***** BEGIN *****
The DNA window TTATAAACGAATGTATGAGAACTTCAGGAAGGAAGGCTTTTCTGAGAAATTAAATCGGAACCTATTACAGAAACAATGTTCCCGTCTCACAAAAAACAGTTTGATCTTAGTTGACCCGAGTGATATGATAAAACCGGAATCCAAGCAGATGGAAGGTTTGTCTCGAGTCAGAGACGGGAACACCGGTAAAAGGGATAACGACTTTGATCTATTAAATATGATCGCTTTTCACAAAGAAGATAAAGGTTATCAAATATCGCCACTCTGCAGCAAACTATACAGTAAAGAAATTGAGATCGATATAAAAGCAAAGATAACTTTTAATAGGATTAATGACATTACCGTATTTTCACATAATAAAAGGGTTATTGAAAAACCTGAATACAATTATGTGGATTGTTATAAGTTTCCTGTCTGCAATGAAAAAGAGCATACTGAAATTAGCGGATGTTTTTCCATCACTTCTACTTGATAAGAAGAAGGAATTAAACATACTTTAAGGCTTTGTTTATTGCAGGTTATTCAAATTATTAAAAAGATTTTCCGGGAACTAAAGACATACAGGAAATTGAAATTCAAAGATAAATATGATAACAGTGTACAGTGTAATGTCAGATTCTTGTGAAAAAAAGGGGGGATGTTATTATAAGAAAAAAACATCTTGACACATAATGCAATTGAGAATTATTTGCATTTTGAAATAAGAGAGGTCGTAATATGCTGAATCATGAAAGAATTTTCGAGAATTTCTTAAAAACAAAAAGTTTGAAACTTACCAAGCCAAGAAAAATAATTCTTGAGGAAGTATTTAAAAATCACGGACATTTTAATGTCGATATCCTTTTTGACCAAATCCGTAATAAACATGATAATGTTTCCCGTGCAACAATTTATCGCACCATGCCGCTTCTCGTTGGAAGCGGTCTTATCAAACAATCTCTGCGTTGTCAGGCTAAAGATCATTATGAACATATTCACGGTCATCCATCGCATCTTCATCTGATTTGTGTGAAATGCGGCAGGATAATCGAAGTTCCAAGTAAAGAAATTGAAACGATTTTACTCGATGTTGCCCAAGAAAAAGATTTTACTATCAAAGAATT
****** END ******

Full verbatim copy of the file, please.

The DNA window TTATAAACGAATGTATGAGAACTTCAGGAAGGAAGGCTTTTCTGAGAAATTAAATCGGAACCTATTACAGAAACAATGTTCCCGTCTCACAAAAAACAGTTTGATCTTAGTTGACCCGAGTGATATGATAAAACCGGAATCCAAGCAGATGGAAGGTTTGTCTCGAGTCAGAGACGGGAACACCGGTAAAAGGGATAACGACTTTGATCTATTAAATATGATCGCTTTTCACAAAGAAGATAAAGGTTATCAAATATCGCCACTCTGCAGCAAACTATACAGTAAAGAAATTGAGATCGATATAAAAGCAAAGATAACTTTTAATAGGATTAATGACATTACCGTATTTTCACATAATAAAAGGGTTATTGAAAAACCTGAATACAATTATGTGGATTGTTATAAGTTTCCTGTCTGCAATGAAAAAGAGCATACTGAAATTAGCGGATGTTTTTCCATCACTTCTACTTGATAAGAAGAAGGAATTAAACATACTTTAAGGCTTTGTTTATTGCAGGTTATTCAAATTATTAAAAAGATTTTCCGGGAACTAAAGACATACAGGAAATTGAAATTCAAAGATAAATATGATAACAGTGTACAGTGTAATGTCAGATTCTTGTGAAAAAAAGGGGGGATGTTATTATAAGAAAAAAACATCTTGACACATAATGCAATTGAGAATTATTTGCATTTTGAAATAAGAGAGGTCGTAATATGCTGAATCATGAAAGAATTTTCGAGAATTTCTTAAAAACAAAAAGTTTGAAACTTACCAAGCCAAGAAAAATAATTCTTGAGGAAGTATTTAAAAATCACGGACATTTTAATGTCGATATCCTTTTTGACCAAATCCGTAATAAACATGATAATGTTTCCCGTGCAACAATTTATCGCACCATGCCGCTTCTCGTTGGAAGCGGTCTTATCAAACAATCTCTGCGTTGTCAGGCTAAAGATCATTATGAACATATTCACGGTCATCCATCGCATCTTCATCTGATTTGTGTGAAATGCGGCAGGATAATCGAAGTTCCAAGTAAAGAAATTGAAACGATTTTACTCGATGTTGCCCAAGAAAAAGATTTTACTATCAAAGAATT